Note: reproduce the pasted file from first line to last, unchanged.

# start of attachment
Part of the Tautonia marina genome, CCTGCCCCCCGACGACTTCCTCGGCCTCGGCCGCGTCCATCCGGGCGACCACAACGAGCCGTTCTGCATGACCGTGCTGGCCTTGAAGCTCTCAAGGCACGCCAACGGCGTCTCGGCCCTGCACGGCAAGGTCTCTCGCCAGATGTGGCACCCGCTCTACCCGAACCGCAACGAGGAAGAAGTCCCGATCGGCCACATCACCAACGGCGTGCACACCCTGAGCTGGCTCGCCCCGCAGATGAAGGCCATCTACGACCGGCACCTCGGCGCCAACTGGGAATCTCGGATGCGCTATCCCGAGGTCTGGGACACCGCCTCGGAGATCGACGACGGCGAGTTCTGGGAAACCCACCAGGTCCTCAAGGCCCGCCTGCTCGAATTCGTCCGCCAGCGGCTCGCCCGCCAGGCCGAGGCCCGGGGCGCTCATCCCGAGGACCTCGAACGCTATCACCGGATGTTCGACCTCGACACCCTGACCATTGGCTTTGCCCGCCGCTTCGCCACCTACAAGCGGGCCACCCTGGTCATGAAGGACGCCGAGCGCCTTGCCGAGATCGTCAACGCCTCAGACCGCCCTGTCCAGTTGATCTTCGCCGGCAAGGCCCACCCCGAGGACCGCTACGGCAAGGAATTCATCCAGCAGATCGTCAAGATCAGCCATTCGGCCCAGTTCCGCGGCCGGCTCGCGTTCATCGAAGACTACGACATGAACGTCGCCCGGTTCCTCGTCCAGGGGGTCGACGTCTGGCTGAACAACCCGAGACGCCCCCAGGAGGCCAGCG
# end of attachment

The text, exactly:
Part of the Tautonia marina genome, CCTGCCCCCCGACGACTTCCTCGGCCTCGGCCGCGTCCATCCGGGCGACCACAACGAGCCGTTCTGCATGACCGTGCTGGCCTTGAAGCTCTCAAGGCACGCCAACGGCGTCTCGGCCCTGCACGGCAAGGTCTCTCGCCAGATGTGGCACCCGCTCTACCCGAACCGCAACGAGGAAGAAGTCCCGATCGGCCACATCACCAACGGCGTGCACACCCTGAGCTGGCTCGCCCCGCAGATGAAGGCCATCTACGACCGGCACCTCGGCGCCAACTGGGAATCTCGGATGCGCTATCCCGAGGTCTGGGACACCGCCTCGGAGATCGACGACGGCGAGTTCTGGGAAACCCACCAGGTCCTCAAGGCCCGCCTGCTCGAATTCGTCCGCCAGCGGCTCGCCCGCCAGGCCGAGGCCCGGGGCGCTCATCCCGAGGACCTCGAACGCTATCACCGGATGTTCGACCTCGACACCCTGACCATTGGCTTTGCCCGCCGCTTCGCCACCTACAAGCGGGCCACCCTGGTCATGAAGGACGCCGAGCGCCTTGCCGAGATCGTCAACGCCTCAGACCGCCCTGTCCAGTTGATCTTCGCCGGCAAGGCCCACCCCGAGGACCGCTACGGCAAGGAATTCATCCAGCAGATCGTCAAGATCAGCCATTCGGCCCAGTTCCGCGGCCGGCTCGCGTTCATCGAAGACTACGACATGAACGTCGCCCGGTTCCTCGTCCAGGGGGTCGACGTCTGGCTGAACAACCCGAGACGCCCCCAGGAGGCCAGCG